Most of the debris from a Chinese rocket will burn up on reentry into the atmosphere and is highly unlikely to cause harm, the Chinese Foreign Ministry said, as the US expresses fears that some of the pieces could hit the ground.
Chinese Foreign Ministry spokesman Wang Wenbin said on Friday that China was closely monitoring the entry of the rocket debris into the Earth’s atmosphere. He explained that the rocket was made from material designed to burn up on reentry, and that most of the debris will disintegrate. “The threat to air navigation and objects on the ground is extremely low,” he added.
The debris belongs to the Long March-5B Y2 rocket, which sent part of China’s planned space station into orbit on April 29. After completing its mission, the rocket detached from the space station module as planned and began uncontrolled deorbiting which will be followed by reentry into the Earth’s atmosphere.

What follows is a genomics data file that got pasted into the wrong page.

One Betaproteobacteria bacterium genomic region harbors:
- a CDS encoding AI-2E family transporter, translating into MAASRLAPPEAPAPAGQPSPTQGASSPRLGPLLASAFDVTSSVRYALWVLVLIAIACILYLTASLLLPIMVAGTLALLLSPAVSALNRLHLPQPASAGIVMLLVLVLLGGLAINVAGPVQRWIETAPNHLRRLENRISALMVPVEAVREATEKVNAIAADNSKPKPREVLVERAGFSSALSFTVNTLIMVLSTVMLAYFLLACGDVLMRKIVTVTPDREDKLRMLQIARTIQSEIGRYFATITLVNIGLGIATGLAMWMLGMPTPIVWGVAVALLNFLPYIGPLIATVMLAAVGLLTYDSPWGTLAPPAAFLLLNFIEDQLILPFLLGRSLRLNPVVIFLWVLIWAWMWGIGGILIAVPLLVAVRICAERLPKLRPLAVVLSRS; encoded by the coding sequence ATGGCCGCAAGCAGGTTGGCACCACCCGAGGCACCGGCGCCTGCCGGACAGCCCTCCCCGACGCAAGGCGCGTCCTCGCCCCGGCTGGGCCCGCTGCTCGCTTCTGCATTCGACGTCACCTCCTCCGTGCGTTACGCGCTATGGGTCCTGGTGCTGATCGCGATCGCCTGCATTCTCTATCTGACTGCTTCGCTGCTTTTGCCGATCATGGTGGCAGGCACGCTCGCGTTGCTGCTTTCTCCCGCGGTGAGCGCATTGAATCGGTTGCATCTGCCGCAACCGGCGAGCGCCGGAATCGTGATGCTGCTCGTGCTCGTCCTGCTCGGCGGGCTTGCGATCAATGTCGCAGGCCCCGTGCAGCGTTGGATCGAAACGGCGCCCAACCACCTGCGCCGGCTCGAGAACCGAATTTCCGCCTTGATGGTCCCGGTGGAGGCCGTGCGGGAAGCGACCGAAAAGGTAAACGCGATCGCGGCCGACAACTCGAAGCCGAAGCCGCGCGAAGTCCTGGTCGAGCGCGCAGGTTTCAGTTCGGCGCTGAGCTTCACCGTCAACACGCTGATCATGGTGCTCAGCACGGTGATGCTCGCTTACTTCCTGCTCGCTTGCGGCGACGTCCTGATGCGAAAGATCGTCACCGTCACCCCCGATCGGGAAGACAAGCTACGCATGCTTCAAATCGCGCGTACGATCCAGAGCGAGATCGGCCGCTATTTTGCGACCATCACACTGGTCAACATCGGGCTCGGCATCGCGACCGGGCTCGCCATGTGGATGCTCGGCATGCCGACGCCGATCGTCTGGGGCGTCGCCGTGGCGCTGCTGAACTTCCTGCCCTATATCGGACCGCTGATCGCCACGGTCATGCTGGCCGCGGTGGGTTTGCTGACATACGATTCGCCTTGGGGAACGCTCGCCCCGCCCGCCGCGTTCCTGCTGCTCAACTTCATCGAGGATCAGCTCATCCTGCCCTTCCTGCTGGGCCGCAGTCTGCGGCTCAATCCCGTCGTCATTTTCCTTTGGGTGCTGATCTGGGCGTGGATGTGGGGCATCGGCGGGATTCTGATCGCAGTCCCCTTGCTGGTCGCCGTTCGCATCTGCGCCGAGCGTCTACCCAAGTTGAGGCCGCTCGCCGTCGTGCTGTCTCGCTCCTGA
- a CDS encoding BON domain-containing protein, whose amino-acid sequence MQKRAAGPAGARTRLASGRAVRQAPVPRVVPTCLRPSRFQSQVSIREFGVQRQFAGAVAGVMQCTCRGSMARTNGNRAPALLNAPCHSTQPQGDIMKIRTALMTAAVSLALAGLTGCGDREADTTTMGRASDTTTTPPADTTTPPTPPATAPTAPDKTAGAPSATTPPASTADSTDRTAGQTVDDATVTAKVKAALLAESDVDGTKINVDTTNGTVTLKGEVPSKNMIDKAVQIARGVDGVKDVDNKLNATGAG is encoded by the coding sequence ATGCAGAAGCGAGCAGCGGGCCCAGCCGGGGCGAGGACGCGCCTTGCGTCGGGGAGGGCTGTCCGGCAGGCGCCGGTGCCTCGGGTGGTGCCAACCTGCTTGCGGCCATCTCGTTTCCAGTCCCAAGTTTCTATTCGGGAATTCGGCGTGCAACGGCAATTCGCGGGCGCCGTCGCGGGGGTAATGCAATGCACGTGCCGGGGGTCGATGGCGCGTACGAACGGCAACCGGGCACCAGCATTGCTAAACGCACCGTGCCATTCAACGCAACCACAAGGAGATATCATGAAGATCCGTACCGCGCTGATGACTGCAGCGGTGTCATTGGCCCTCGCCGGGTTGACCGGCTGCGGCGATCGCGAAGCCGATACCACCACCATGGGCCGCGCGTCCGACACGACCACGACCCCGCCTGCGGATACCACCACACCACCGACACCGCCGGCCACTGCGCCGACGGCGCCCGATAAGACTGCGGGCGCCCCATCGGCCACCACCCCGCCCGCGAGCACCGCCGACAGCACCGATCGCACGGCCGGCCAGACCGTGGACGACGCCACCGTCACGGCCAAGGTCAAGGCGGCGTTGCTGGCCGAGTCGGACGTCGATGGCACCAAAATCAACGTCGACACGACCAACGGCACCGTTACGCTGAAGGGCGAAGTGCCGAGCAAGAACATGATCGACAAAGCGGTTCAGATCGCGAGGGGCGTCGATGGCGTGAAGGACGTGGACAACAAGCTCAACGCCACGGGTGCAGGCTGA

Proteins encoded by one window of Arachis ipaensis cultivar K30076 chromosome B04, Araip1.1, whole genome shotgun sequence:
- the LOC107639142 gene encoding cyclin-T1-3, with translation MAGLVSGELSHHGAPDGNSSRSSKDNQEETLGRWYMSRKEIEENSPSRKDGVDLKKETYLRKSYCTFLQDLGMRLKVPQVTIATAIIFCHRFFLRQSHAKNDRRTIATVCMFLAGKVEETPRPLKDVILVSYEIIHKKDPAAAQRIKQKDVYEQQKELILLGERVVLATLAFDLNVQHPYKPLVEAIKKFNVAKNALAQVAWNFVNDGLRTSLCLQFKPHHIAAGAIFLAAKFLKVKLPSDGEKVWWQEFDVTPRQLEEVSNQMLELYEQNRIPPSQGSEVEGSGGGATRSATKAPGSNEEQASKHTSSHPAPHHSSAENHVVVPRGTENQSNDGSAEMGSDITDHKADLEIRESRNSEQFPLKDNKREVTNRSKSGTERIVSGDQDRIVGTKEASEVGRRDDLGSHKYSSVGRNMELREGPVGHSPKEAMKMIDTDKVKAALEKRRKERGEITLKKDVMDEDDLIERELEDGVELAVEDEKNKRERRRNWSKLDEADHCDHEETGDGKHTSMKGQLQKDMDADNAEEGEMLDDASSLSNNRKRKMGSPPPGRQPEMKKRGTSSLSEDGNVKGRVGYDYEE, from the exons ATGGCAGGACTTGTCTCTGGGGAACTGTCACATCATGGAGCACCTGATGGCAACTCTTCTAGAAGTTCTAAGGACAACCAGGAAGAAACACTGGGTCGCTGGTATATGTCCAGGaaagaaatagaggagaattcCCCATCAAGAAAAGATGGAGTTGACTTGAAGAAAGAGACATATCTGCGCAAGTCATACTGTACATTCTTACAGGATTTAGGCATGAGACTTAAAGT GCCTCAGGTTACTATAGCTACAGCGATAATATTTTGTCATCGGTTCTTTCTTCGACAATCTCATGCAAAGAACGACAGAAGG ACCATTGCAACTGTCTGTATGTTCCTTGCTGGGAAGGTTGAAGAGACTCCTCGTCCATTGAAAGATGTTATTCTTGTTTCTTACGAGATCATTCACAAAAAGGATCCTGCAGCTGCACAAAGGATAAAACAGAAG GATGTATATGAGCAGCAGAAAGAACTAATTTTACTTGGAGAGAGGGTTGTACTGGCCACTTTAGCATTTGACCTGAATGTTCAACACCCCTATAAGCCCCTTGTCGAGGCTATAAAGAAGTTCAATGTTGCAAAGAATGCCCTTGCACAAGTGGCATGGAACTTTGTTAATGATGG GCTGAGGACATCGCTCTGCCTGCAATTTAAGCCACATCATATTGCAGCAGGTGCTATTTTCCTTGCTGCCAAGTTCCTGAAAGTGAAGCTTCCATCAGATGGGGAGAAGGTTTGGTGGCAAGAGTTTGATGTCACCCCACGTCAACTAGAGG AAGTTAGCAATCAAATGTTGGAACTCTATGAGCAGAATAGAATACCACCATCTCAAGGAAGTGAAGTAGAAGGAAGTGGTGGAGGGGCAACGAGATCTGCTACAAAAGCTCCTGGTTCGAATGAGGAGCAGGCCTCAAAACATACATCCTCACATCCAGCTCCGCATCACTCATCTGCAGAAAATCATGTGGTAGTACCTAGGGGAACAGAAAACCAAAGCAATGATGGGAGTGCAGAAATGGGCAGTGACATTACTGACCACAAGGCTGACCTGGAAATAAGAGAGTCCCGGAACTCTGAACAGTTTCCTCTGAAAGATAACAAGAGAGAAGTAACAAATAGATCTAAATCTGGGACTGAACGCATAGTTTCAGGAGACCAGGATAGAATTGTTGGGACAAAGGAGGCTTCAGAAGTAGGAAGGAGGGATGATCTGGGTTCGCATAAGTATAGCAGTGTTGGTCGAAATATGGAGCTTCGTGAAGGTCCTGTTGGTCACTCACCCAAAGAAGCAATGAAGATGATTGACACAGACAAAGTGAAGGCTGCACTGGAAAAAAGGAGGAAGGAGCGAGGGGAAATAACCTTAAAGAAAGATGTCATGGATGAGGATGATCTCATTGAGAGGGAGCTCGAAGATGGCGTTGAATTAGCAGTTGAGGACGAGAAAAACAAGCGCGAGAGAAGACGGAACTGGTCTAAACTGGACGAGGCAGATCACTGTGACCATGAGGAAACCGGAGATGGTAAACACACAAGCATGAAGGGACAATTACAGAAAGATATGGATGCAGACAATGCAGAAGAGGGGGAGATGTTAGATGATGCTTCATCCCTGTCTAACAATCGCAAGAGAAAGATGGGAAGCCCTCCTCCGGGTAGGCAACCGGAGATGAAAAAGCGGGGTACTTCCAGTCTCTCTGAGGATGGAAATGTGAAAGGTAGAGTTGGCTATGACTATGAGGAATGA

The US has expressed concerns that the falling debris could cause damage.
The US Defense Department said it was tracking the path of the rocket pieces as their exact entry point into the Earth’s atmosphere could not be pinpointed until the time of reentry nears. The Pentagon estimates that the debris will crash-land sometime on Saturday after passing over eastern US cities.
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